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"Linux Gazette...making Linux just a little more fun!"

Content Management with Procmail

By Pradeep Padala and Prakash Bulusu

"Small is beautiful" -- Unix Philosophy


Ever wondered what it takes to create a web site that can be completely managed by e-mail? Are you one of those e-mail buffs who wants to manage everything with mail? Are you the guy who wants something different? If your answer is yes to any of these questions, read on....

Have you ever thought how a special correspondent for CNN reporting from the remotest place on earth can cause a web page to change its content based on the latest he is reporting ? Or how the Newspaper dot coms manage hundreds of HTML pages every day ? The achieve this through a concept called a Content Management System.  

Content Management is one of the prominent issues every website has to deal with, from lightly-loaded sites to very content-intensive sites). A very basic Content Management System (CMS) at the very least should provide a user friendly interface to modify the Web Content. A sophisticated CMS does much more than that, not only providing management of creation, modification and deletion of content but also services like revision control, roles hierarchy, multichannel content management and delivery etc. In this article we talk about a relatively new channel for Content Management very well known to readers: e-mail! Though this particular channel has already been put to use by commercial CMS's like Vignette, they are rather very expensive and sold on a per-feature basis.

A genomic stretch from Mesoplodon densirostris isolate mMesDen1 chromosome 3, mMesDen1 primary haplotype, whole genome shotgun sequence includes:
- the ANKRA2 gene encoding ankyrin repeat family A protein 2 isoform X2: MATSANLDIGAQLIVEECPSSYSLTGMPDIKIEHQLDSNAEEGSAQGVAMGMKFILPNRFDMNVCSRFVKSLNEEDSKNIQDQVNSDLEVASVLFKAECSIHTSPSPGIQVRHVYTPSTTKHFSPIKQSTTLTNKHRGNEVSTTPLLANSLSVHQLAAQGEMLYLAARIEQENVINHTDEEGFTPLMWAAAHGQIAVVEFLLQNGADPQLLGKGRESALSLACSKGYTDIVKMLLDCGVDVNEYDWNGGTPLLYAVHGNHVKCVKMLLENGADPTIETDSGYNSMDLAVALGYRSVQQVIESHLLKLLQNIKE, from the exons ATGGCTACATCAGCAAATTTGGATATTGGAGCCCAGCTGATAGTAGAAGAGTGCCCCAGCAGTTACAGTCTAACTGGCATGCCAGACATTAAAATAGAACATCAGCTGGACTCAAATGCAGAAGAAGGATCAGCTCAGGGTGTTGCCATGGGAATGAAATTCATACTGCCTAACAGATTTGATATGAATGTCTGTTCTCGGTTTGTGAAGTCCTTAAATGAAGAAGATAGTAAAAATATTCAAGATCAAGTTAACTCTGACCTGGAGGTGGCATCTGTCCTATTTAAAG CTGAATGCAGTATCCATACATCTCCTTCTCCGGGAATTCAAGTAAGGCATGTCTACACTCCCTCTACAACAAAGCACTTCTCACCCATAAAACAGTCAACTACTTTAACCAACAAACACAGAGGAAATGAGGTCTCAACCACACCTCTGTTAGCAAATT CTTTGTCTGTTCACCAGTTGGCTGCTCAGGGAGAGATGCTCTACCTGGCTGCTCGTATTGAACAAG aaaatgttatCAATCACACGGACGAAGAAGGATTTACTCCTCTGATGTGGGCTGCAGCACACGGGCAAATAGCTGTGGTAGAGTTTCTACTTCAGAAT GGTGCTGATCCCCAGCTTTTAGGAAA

If the above paragraph looked like Greek to you then you are an Eligible Candidate to read this article. Carry on and you will learn the simplest ever implementation of e-mail based Content Management System with Procmail.

Here we will show how a web page can be updated just by sending an e-mail. We will use this test page (Javascript should be enabled to properly view this page). All it contains is a streamer. We update the text of the streamer when we receive mail with proper subject!!!


Now what's the connection to Procmail? Procmail follows the UNIX philosophy that a program accomplishes one task, efficiently . Procmail is an extremely powerful mail filtering utility. All one has to do is write recipes which get executed when certain type of mail arrives. It is generally used to filter incoming mail into seperate directories. In the Procmail developers' words,